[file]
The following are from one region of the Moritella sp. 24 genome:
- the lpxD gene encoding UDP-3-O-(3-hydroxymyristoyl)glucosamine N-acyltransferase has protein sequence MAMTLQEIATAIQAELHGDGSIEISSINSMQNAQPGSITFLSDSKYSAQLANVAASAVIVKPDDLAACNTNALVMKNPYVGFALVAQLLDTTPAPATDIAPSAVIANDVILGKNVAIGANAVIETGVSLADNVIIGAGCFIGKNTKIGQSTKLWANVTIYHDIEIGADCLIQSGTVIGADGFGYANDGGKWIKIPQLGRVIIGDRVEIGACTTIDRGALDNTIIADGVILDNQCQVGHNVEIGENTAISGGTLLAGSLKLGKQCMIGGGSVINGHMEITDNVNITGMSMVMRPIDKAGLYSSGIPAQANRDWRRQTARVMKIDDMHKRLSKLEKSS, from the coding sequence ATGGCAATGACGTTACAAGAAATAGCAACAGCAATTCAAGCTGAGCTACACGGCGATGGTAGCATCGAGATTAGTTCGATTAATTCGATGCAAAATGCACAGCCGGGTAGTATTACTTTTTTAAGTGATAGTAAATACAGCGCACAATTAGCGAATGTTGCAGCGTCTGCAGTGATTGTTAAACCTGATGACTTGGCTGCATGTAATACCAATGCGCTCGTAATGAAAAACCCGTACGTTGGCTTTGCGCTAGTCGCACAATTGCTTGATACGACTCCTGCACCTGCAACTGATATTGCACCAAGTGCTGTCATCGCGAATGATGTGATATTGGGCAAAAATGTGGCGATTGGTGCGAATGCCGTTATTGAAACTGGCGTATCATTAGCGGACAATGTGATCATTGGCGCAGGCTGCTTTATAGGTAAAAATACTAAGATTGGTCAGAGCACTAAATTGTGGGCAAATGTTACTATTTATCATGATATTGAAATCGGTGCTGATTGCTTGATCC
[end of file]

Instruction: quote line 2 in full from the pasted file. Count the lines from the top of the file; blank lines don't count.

- the lpxD gene encoding UDP-3-O-(3-hydroxymyristoyl)glucosamine N-acyltransferase has protein sequence MAMTLQEIATAIQAELHGDGSIEISSINSMQNAQPGSITFLSDSKYSAQLANVAASAVIVKPDDLAACNTNALVMKNPYVGFALVAQLLDTTPAPATDIAPSAVIANDVILGKNVAIGANAVIETGVSLADNVIIGAGCFIGKNTKIGQSTKLWANVTIYHDIEIGADCLIQSGTVIGADGFGYANDGGKWIKIPQLGRVIIGDRVEIGACTTIDRGALDNTIIADGVILDNQCQVGHNVEIGENTAISGGTLLAGSLKLGKQCMIGGGSVINGHMEITDNVNITGMSMVMRPIDKAGLYSSGIPAQANRDWRRQTARVMKIDDMHKRLSKLEKSS, from the coding sequence ATGGCAATGACGTTACAAGAAATAGCAACAGCAATTCAAGCTGAGCTACACGGCGATGGTAGCATCGAGATTAGTTCGATTAATTCGATGCAAAATGCACAGCCGGGTAGTATTACTTTTTTAAGTGATAGTAAATACAGCGCACAATTAGCGAATGTTGCAGCGTCTGCAGTGATTGTTAAACCTGATGACTTGGCTGCATGTAATACCAATGCGCTCGTAATGAAAAACCCGTACGTTGGCTTTGCGCTAGTCGCACAATTGCTTGATACGACTCCTGCACCTGCAACTGATATTGCACCAAGTGCTGTCATCGCGAATGATGTGATATTGGGCAAAAATGTGGCGATTGGTGCGAATGCCGTTATTGAAACTGGCGTATCATTAGCGGACAATGTGATCATTGGCGCAGGCTGCTTTATAGGTAAAAATACTAAGATTGGTCAGAGCACTAAATTGTGGGCAAATGTTACTATTTATCATGATATTGAAATCGGTGCTGATTGCTTGATCC